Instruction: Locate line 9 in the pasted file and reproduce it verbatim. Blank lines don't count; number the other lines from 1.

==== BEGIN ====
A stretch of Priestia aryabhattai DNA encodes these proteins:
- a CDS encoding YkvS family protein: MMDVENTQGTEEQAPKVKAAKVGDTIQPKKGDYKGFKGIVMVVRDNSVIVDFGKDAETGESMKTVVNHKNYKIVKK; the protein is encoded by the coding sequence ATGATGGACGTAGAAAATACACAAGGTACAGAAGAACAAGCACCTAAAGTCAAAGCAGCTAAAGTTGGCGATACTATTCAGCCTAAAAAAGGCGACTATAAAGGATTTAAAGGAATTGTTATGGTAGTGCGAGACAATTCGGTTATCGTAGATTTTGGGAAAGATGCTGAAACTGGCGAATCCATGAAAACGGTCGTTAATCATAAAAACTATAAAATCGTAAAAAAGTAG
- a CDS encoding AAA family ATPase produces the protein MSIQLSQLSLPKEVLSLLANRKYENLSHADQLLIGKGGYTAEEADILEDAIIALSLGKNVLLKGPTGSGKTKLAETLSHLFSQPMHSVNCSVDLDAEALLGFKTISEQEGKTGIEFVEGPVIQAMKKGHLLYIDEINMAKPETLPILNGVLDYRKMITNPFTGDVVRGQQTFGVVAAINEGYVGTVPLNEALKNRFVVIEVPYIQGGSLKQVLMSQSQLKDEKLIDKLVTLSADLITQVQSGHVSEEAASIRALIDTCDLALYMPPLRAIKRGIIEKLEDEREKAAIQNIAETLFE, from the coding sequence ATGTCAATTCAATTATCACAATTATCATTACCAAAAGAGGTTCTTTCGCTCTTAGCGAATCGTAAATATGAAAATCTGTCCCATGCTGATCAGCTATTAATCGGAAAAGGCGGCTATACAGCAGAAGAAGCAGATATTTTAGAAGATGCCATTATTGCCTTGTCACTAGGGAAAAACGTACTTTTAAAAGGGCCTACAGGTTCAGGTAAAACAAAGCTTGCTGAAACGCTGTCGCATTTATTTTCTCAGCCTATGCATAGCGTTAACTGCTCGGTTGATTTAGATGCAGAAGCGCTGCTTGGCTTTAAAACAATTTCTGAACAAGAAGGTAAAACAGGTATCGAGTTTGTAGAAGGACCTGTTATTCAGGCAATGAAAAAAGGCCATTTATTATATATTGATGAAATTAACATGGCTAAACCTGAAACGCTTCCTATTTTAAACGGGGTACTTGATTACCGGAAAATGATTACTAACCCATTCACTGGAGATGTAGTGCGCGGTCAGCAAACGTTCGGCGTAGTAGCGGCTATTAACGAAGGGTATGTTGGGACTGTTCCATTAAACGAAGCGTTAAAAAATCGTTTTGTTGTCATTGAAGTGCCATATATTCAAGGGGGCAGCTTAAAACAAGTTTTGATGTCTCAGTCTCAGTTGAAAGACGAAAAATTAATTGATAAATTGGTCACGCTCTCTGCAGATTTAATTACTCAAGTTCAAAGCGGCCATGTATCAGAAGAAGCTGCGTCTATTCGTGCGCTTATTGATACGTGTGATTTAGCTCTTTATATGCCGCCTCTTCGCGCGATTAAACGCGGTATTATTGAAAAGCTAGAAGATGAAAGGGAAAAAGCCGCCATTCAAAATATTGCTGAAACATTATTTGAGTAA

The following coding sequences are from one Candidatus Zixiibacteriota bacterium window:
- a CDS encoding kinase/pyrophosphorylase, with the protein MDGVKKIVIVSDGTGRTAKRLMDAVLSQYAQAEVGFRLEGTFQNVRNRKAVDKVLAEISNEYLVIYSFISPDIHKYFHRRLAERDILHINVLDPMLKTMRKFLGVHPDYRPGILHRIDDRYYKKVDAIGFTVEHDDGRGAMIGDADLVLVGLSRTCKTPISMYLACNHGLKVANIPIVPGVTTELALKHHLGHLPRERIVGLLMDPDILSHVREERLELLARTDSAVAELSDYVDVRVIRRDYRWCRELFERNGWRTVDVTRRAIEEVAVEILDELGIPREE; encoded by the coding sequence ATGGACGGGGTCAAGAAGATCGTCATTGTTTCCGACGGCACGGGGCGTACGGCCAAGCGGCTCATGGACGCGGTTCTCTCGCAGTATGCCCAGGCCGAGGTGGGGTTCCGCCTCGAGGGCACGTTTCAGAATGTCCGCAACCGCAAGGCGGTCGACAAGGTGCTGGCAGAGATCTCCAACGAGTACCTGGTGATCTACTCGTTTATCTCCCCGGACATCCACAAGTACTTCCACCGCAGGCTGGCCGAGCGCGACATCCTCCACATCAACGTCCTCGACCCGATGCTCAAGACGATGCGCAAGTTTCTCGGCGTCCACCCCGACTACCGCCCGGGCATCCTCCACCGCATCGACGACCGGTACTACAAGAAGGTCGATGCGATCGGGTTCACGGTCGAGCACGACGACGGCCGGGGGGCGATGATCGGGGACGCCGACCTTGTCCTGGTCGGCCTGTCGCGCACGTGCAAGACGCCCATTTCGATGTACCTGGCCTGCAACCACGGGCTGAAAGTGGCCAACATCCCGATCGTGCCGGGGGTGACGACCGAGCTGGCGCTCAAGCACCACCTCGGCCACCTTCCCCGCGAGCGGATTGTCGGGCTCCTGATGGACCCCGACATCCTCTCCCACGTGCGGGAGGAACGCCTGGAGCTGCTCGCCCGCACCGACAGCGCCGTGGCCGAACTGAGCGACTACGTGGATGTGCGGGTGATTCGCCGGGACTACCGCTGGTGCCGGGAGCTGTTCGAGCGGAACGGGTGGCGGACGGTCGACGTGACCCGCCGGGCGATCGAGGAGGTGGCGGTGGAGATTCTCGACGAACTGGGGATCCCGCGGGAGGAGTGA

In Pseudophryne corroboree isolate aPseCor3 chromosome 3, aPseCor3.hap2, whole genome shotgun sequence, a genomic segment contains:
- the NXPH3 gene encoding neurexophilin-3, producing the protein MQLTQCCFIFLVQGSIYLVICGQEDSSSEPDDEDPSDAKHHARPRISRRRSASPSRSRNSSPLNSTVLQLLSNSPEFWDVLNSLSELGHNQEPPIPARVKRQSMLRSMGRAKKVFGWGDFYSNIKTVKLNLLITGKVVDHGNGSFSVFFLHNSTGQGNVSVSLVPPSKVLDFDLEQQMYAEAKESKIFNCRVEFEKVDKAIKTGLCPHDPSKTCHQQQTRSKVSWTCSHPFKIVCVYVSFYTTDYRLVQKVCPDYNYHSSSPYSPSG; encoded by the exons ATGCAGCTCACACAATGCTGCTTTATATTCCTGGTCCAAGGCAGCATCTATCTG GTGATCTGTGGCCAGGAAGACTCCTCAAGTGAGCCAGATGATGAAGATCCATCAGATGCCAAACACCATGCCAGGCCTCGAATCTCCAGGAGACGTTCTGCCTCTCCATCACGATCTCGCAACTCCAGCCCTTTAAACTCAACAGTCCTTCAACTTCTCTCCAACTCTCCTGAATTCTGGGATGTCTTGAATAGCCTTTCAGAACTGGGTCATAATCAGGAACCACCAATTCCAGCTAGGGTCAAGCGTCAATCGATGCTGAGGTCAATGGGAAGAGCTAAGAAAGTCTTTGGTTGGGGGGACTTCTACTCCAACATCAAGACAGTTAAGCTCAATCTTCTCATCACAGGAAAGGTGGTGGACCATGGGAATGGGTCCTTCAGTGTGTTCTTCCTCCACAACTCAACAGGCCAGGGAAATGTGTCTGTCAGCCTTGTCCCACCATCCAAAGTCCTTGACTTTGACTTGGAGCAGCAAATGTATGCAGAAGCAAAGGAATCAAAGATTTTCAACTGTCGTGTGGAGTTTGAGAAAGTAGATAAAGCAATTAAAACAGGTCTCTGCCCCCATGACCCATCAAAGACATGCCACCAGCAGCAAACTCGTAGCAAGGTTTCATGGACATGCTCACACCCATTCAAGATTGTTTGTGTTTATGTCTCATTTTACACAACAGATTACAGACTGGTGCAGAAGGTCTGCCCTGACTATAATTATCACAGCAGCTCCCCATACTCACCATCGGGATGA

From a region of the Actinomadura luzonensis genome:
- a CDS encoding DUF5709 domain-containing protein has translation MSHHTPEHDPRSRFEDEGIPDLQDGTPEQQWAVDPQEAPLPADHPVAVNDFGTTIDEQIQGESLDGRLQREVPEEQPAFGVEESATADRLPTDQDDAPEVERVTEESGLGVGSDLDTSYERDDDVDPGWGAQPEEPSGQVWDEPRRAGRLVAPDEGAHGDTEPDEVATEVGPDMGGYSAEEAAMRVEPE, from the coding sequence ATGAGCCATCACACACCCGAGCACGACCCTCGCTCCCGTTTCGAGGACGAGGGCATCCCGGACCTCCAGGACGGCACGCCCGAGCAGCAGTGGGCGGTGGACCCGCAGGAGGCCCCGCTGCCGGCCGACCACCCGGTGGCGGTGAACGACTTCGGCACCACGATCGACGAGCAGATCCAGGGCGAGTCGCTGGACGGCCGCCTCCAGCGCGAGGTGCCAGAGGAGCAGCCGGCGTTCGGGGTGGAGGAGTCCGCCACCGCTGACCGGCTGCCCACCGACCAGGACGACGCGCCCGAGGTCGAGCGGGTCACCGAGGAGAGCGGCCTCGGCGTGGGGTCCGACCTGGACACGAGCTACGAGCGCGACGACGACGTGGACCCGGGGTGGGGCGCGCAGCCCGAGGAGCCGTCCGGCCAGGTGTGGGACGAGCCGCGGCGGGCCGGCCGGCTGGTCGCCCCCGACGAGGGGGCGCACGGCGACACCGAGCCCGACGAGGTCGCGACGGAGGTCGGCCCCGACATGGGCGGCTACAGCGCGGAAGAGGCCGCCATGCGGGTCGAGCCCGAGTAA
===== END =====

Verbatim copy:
- a CDS encoding DUF5709 domain-containing protein has translation MSHHTPEHDPRSRFEDEGIPDLQDGTPEQQWAVDPQEAPLPADHPVAVNDFGTTIDEQIQGESLDGRLQREVPEEQPAFGVEESATADRLPTDQDDAPEVERVTEESGLGVGSDLDTSYERDDDVDPGWGAQPEEPSGQVWDEPRRAGRLVAPDEGAHGDTEPDEVATEVGPDMGGYSAEEAAMRVEPE, from the coding sequence ATGAGCCATCACACACCCGAGCACGACCCTCGCTCCCGTTTCGAGGACGAGGGCATCCCGGACCTCCAGGACGGCACGCCCGAGCAGCAGTGGGCGGTGGACCCGCAGGAGGCCCCGCTGCCGGCCGACCACCCGGTGGCGGTGAACGACTTCGGCACCACGATCGACGAGCAGATCCAGGGCGAGTCGCTGGACGGCCGCCTCCAGCGCGAGGTGCCAGAGGAGCAGCCGGCGTTCGGGGTGGAGGAGTCCGCCACCGCTGACCGGCTGCCCACCGACCAGGACGACGCGCCCGAGGTCGAGCGGGTCACCGAGGAGAGCGGCCTCGGCGTGGGGTCCGACCTGGACACGAGCTACGAGCGCGACGACGACGTGGACCCGGGGTGGGGCGCGCAGCCCGAGGAGCCGTCCGGCCAGGTGTGGGACGAGCCGCGGCGGGCCGGCCGGCTGGTCGCCCCCGACGAGGGGGCGCACGGCGACACCGAGCCCGACGAGGTCGCGACGGAGGTCGGCCCCGACATGGGCGGCTACAGCGCGGAAGAGGCCGCCATGCGGGTCGAGCCCGAGTAA